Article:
By four o’clock in the afternoon, in the comatose-inducing heat of summer, my grandfather in his well-pressed white polo shirt would ask the children to pull the caro out of the garage. Us older grandchildren in our best clothes would follow the caro; by virtue of age, we had been exempted from the task. Our eyes should be alert: there were a thousand relatives whose hands you had to kiss, there were some good-looking boys and girls from Manila, also here for a brief visit.

Only 30 heirloom images joined that year’s procession. In front stood the image of Saint Peter with a large key in one hand and a rooster in the other. The Virgin Mary was also there, face calm as a lake. Then much later, Jesus Christ reclining inside a glass tomb, frozen in temporary defeat. And at the tail-end of the precession, the Christ of Resurrection, bathed in brilliant light.

Everything ended in the plaza. In the darkness we would head for home, where warm soup and food waited for us.

On Saturday night, we went to the Easter dance, for the dance, the plaza bloomed with light bulbs of many colors. You could see the church from the plaza. First built in 1605 by the Franciscans, the church in Oas was like many other old Philippine churches. My teacher, Professor Eric Torres, called them “earthquake baroque,” the curvilinear design impressed on the massive stone walls. 

After the Mass on Sunday, I accompanied my grandfather to the central elementary school. There was a reunion of Class 1937 (1937!). My grandfather was not in that batch – he was their teacher in Grade VII.

There was much laughter and swapping of stories in that reunion, There was a table laden with food – laing and fried chicken and beef steak and fruit salad. There were also stories about the war: how my grandfather brought his old Olympia from the guerilla hideout to another, writing down words for the resistance movements; how my grandfather’s students survived the war by eating boiled banana stalks, then roasted rats and geckos, and finally, snakes.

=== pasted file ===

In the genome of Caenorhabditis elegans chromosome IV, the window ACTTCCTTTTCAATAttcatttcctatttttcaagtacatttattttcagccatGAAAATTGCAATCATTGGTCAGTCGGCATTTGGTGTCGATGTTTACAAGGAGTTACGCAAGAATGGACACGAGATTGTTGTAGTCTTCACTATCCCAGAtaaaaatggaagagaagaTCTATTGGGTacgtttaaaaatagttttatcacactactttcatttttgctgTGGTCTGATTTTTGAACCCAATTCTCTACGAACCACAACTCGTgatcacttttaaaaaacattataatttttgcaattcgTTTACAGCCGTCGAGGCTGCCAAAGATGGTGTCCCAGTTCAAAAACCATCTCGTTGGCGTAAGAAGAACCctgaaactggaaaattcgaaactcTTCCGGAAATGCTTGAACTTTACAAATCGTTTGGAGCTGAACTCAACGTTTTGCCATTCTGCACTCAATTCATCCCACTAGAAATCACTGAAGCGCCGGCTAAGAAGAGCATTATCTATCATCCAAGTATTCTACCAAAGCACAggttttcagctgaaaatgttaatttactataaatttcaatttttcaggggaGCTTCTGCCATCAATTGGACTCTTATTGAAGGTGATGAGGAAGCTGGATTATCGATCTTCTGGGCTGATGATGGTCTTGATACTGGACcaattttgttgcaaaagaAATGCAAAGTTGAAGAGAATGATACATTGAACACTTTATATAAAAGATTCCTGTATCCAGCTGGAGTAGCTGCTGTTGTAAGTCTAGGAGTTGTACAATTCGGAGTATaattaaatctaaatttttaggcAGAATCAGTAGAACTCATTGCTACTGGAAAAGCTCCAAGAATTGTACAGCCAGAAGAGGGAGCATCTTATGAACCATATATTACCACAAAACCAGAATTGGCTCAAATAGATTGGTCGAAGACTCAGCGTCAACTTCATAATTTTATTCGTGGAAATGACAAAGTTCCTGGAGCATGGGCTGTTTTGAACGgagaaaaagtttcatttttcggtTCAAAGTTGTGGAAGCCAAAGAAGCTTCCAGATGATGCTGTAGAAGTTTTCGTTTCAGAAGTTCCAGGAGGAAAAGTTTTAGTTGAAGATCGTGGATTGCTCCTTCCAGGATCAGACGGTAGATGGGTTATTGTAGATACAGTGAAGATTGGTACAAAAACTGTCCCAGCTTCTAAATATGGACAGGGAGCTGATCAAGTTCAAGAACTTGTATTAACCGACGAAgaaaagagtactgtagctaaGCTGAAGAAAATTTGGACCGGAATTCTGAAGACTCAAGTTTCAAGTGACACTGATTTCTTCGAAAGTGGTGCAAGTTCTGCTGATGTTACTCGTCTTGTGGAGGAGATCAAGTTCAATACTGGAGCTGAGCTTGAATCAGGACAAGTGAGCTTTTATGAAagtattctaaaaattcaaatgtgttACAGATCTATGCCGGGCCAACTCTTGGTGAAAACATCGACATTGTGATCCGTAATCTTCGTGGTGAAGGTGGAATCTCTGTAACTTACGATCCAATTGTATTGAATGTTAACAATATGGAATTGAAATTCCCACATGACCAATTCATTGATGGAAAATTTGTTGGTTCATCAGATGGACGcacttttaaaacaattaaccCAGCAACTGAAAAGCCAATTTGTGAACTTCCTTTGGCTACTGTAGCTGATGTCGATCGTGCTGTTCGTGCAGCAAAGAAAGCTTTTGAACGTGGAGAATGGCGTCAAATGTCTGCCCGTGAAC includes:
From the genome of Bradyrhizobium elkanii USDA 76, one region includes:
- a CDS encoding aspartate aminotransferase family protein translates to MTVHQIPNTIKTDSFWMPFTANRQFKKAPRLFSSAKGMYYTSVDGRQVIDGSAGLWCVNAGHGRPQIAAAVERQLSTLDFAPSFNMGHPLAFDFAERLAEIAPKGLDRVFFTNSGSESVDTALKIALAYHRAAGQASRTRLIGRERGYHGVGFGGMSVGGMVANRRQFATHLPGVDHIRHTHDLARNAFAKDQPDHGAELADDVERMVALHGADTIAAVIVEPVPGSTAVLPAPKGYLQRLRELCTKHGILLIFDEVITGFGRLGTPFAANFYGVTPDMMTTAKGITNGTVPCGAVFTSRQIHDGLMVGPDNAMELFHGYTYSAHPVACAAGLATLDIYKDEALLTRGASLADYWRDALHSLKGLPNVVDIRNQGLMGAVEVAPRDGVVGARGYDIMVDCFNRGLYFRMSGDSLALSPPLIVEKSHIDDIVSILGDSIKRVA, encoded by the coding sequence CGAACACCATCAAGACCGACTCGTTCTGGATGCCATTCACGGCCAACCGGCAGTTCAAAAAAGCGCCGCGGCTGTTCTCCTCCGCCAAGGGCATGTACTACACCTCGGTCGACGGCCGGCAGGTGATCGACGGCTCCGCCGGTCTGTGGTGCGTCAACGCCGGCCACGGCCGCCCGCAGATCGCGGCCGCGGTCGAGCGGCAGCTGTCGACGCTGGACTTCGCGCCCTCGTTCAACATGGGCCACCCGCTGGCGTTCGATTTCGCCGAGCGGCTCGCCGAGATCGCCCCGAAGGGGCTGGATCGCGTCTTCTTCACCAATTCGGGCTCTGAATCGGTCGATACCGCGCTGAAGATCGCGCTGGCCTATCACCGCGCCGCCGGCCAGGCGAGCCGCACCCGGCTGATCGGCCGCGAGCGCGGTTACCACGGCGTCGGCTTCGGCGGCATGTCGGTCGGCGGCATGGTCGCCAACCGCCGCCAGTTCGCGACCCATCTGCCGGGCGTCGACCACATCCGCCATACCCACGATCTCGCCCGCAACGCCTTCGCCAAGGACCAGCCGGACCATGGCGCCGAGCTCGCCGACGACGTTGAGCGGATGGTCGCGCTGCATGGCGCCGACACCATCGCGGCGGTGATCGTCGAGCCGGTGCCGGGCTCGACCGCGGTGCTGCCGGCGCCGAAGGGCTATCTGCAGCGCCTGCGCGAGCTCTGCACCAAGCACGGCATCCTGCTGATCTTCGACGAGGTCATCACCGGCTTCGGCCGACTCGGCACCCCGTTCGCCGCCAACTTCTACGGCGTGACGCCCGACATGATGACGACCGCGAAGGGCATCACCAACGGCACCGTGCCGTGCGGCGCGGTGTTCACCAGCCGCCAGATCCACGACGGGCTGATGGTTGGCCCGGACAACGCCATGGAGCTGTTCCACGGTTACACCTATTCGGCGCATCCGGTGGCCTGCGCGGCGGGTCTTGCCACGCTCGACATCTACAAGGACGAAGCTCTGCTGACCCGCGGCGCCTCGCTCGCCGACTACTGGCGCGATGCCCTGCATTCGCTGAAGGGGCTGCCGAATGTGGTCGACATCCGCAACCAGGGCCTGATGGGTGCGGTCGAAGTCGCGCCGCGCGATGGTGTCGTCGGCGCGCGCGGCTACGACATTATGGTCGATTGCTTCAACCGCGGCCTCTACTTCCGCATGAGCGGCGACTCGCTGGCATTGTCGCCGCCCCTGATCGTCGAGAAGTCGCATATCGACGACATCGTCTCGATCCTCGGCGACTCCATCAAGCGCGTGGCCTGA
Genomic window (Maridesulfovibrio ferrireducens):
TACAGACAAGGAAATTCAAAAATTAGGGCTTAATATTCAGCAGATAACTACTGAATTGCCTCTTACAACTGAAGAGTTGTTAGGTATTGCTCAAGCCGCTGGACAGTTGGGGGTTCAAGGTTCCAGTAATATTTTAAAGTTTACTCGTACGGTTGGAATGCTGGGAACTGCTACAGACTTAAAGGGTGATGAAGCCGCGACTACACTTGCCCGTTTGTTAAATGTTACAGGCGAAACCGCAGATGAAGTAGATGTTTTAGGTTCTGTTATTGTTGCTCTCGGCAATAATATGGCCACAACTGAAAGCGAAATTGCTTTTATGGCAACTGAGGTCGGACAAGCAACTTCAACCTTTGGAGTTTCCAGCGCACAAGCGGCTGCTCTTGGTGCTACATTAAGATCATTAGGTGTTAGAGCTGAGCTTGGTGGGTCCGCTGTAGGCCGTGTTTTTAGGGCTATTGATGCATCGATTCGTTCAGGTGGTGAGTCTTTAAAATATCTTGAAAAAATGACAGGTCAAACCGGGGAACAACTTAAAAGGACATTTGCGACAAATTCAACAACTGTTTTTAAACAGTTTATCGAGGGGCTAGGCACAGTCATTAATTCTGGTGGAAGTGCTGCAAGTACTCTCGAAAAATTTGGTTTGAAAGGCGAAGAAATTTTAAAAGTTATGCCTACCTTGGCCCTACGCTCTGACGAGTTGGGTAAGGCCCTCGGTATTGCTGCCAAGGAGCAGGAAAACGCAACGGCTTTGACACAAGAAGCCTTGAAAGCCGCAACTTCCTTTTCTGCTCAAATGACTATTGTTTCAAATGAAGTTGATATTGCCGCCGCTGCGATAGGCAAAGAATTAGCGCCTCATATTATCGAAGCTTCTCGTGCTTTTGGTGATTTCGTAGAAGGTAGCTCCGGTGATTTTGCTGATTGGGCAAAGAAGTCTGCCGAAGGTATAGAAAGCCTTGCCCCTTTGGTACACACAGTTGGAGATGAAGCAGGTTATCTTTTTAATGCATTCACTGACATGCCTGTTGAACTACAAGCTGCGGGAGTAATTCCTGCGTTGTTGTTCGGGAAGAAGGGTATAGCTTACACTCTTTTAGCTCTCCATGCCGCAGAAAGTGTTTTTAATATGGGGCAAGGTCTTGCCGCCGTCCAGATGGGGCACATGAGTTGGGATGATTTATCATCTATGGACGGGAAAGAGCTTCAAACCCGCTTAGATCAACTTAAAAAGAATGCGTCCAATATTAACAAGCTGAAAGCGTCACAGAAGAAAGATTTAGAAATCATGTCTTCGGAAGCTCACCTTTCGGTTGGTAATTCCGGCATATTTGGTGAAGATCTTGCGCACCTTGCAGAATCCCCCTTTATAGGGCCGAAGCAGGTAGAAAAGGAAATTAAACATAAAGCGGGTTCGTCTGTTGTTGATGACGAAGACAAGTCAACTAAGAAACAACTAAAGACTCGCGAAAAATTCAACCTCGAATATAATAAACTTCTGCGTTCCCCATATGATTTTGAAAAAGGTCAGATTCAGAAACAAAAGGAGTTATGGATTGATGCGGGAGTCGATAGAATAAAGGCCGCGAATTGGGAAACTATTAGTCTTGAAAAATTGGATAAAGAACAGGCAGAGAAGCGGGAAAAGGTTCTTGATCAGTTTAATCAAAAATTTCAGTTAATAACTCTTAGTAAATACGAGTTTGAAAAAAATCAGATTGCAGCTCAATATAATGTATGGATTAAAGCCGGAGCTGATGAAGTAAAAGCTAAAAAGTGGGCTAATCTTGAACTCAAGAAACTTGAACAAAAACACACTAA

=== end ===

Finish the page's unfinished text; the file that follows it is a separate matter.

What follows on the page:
And then like wind passing, it was time to go home. It was four o’clock in the morning when my sister knocked on the door of the basement room I shared with my two cousins. I lifted the mosquito net, walked to the door and opened it. The raw air of dawn stole into our room.

After taking our breakfast and loading our bags into the van, we walked to our grandfather to say goodbye. One by one, as if in procession, my aunts, uncles and cousins kissed him. He was bundled up in a brown sweater, a bright blue bonnet on his head. I held his hands. They were full of veins. He leaned forward. I kissed his face rivered with lines.

By the gate he stood. After promising him he would be back next year, we all boarded the van and waved at him. And then our van began to move farther and farther from my grandfather by the gate, until his figure became one with the darkness.

A year later my grandfather would die, I would leave for graduate studies abroad, I would write my books. I would decide whether to live abroad or to come home. The call of home – and love for one’s parents and family – tilted in favor of home, and so I came back. And as it always did, time passed like leaves falling in the night.